I just got this message in my inbox…
I know you are anti-formula. What about special circumstances?? Premmies??
Preemie Twins?? Just wondering what your thoughts on this are?
What are my thoughts? Hmmm….
First, I think that this is a good read… so that what I say does not look like it was pulled out of thin air or that I am simply “anti-formula”…
These are a few paragraphs in the main publication on Infant feeding put out by the World Health Organization. (WHO)
Promoting appropriate feeding for infants and
10. Breastfeeding is an unequalled way of providing ideal food for the healthy growth and development of infants; it is also an integral part of the reproductive process with important implications for the health of mothers. As a global public health recommendation, infants should be exclusively breastfed for the first six months of life to achieve optimal growth, development and health.
Exercising other feeding options
18. The vast majority of mothers can and should breastfeed, just as the vast majority of infants can and should be breastfed. Only under exceptional circumstances can a mother’s milk be considered unsuitable
for her infant. For those few health situations where infants cannot, or should not, be breastfed, the choice of the best alternative – expressed breast milk from an infant’s own mother, breast milk from a healthy wet-nurse or a human-milk bank, or a breast-milk substitute fed with a cup, which is a safer method than a feeding bottle and teat – depends on individual circumstances.
19. For infants who do not receive breast milk, feeding with a suitable breast-milk substitute – for example an infant formula prepared in accordance with applicable Codex Alimentarius standards, or a home-prepared formula with micronutrient supplements – should be demonstrated only by health workers, or other community workers if necessary, and only to the mothers and other family members who need to use it; and the information given should include adequate instructions for appropriate preparation and the health hazards of inappropriate preparation and use. Infants who are not breastfed, for whatever reason, should receive special attention from the health and social welfare system since they constitute a risk group.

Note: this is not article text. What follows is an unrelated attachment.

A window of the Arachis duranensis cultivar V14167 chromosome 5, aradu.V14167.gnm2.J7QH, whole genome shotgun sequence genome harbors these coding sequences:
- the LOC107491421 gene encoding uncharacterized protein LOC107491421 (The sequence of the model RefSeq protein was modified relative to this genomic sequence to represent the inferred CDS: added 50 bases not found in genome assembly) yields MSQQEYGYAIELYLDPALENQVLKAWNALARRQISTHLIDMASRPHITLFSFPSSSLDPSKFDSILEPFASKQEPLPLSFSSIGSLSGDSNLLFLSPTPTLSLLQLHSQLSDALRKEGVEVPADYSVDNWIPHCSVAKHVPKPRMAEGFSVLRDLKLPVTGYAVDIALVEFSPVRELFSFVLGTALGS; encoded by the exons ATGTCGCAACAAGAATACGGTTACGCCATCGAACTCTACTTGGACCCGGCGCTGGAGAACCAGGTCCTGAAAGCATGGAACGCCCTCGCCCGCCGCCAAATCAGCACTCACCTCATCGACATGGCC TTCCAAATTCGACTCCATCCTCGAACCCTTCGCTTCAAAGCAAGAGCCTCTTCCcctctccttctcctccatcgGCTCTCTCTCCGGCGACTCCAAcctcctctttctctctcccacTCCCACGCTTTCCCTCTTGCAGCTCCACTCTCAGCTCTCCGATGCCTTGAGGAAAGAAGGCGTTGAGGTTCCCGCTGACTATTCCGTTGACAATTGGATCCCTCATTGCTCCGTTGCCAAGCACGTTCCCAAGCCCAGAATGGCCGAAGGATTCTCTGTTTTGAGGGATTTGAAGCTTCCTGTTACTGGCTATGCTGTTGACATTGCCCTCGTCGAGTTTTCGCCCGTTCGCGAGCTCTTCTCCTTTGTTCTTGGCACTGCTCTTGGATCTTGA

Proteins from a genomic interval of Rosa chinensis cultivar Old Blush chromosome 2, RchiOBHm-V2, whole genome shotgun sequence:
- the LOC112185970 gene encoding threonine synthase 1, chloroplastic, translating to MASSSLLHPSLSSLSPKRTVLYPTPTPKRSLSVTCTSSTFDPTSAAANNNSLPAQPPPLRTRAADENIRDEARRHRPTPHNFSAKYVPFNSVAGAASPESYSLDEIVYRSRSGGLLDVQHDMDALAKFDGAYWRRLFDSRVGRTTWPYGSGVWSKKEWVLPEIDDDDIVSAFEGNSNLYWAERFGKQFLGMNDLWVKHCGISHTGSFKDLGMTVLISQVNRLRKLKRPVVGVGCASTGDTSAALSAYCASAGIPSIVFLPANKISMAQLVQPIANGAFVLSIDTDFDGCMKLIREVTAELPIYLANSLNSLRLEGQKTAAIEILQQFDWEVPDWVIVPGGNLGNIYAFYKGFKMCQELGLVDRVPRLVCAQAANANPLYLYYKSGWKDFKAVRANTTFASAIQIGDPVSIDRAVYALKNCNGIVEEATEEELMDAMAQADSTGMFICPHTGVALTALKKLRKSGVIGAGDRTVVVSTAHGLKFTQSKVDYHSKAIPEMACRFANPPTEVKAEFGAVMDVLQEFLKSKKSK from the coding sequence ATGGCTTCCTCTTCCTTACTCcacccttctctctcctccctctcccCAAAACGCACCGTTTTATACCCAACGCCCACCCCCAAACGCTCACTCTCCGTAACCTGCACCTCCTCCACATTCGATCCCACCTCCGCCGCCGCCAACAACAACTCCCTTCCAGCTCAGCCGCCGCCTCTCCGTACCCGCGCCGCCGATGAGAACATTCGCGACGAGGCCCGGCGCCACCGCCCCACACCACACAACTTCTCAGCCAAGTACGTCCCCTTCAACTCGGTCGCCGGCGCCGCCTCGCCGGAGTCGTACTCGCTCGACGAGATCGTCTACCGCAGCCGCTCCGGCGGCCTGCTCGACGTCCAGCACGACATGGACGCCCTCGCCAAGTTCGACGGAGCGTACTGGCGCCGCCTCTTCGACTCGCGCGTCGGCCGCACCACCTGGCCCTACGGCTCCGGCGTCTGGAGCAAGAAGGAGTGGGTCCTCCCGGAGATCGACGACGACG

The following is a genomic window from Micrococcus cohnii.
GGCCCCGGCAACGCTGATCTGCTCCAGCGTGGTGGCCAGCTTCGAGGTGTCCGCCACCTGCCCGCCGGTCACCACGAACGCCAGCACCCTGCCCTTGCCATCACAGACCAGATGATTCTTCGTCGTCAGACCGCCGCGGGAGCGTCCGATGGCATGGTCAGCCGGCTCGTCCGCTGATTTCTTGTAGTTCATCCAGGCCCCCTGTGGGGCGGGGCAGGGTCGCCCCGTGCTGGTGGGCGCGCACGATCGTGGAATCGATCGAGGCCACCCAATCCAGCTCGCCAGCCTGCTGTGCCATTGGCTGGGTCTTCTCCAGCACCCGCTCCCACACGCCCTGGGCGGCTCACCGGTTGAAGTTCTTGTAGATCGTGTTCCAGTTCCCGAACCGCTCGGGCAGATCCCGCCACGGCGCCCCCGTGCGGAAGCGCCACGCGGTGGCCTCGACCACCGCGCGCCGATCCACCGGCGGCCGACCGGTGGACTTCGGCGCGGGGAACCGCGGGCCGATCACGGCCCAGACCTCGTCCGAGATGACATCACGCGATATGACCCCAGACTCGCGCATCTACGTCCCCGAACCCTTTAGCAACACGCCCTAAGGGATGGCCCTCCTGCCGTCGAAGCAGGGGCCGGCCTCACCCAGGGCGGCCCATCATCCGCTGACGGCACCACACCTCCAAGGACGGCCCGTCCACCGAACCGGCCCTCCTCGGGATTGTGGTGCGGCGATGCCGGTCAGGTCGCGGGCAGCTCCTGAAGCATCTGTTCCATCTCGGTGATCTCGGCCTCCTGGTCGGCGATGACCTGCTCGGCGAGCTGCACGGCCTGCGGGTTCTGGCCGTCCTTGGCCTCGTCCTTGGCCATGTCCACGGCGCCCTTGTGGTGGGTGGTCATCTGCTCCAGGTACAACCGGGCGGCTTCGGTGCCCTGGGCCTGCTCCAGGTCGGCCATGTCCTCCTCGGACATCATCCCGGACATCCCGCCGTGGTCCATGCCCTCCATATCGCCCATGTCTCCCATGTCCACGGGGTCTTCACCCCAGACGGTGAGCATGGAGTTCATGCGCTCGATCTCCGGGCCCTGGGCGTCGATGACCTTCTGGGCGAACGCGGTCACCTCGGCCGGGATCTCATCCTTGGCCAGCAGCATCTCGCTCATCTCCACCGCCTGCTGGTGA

From another text….
Is Breastfeeding Important for My Premature Baby?
The milk produced by the mother of a pre-term infant is higher in protein and other nutrients than the milk produced by the mother of a term infant. Human milk also contains lipase, an enzyme that allows the baby to digest fat more efficiently. Your breastfed preemie is less likely to develop infections that are common to babies fed breastmilk substitutes. He will be protected by the immunities in your milk while his own immature immune system is developing.
So… on to my answer…
In my opinion, A baby born premature should be fed breast milk with no exception. As the WHO explains, even for full term children Formula is the FIFTH feeding method recommended and when Formula is being fed, those children become part of a risk group.
A premature infant needs the protein, fat, enzymes that breast milk alone can provide. Premature babies that are fed breast milk are less likely to develop infections and are protected by the immunities in human milk. They are not only more likely to survive and thrive with less problems in the time they are most vulnerable, but will be better off later in life also.
Does my opinion, or that of the WHO or LLL mean that we are anti-formula? No, I do not believe that it does, but it does mean that we are pro-breastfeeding.
Breastfeeding is the norm. It is the baseline. There is nothing that equals it and could ever equal it. It is a substance that is perfectly designed for the optimal growth of our species. It is ever-changing and meeting the changing needs of our babies from one nursing session to the next. When you take the breastfeeding out of the act of breast milk you are already changing it and making it less perfect so even pumped milk is not exactly equal to milk directly from the breast.